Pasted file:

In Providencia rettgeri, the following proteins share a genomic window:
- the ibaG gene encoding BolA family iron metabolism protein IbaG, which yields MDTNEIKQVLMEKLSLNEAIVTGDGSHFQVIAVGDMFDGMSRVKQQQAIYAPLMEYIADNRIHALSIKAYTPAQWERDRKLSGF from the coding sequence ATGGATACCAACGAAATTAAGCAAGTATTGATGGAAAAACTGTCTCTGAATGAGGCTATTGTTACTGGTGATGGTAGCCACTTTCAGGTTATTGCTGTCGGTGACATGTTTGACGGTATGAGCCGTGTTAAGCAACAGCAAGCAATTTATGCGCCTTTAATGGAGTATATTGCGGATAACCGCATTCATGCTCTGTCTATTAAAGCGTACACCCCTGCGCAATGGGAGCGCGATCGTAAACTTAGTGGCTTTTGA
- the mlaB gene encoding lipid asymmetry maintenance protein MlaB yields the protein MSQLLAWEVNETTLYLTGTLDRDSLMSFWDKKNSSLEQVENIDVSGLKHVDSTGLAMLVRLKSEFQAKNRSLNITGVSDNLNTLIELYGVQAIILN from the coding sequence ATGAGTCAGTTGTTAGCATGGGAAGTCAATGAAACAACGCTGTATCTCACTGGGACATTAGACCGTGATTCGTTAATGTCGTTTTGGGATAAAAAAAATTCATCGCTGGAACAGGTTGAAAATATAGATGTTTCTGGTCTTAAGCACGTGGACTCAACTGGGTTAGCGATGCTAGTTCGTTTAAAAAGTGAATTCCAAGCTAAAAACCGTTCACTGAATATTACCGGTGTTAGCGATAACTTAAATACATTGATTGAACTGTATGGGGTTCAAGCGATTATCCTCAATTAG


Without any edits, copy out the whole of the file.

In Providencia rettgeri, the following proteins share a genomic window:
- the ibaG gene encoding BolA family iron metabolism protein IbaG, which yields MDTNEIKQVLMEKLSLNEAIVTGDGSHFQVIAVGDMFDGMSRVKQQQAIYAPLMEYIADNRIHALSIKAYTPAQWERDRKLSGF from the coding sequence ATGGATACCAACGAAATTAAGCAAGTATTGATGGAAAAACTGTCTCTGAATGAGGCTATTGTTACTGGTGATGGTAGCCACTTTCAGGTTATTGCTGTCGGTGACATGTTTGACGGTATGAGCCGTGTTAAGCAACAGCAAGCAATTTATGCGCCTTTAATGGAGTATATTGCGGATAACCGCATTCATGCTCTGTCTATTAAAGCGTACACCCCTGCGCAATGGGAGCGCGATCGTAAACTTAGTGGCTTTTGA
- the mlaB gene encoding lipid asymmetry maintenance protein MlaB yields the protein MSQLLAWEVNETTLYLTGTLDRDSLMSFWDKKNSSLEQVENIDVSGLKHVDSTGLAMLVRLKSEFQAKNRSLNITGVSDNLNTLIELYGVQAIILN from the coding sequence ATGAGTCAGTTGTTAGCATGGGAAGTCAATGAAACAACGCTGTATCTCACTGGGACATTAGACCGTGATTCGTTAATGTCGTTTTGGGATAAAAAAAATTCATCGCTGGAACAGGTTGAAAATATAGATGTTTCTGGTCTTAAGCACGTGGACTCAACTGGGTTAGCGATGCTAGTTCGTTTAAAAAGTGAATTCCAAGCTAAAAACCGTTCACTGAATATTACCGGTGTTAGCGATAACTTAAATACATTGATTGAACTGTATGGGGTTCAAGCGATTATCCTCAATTAG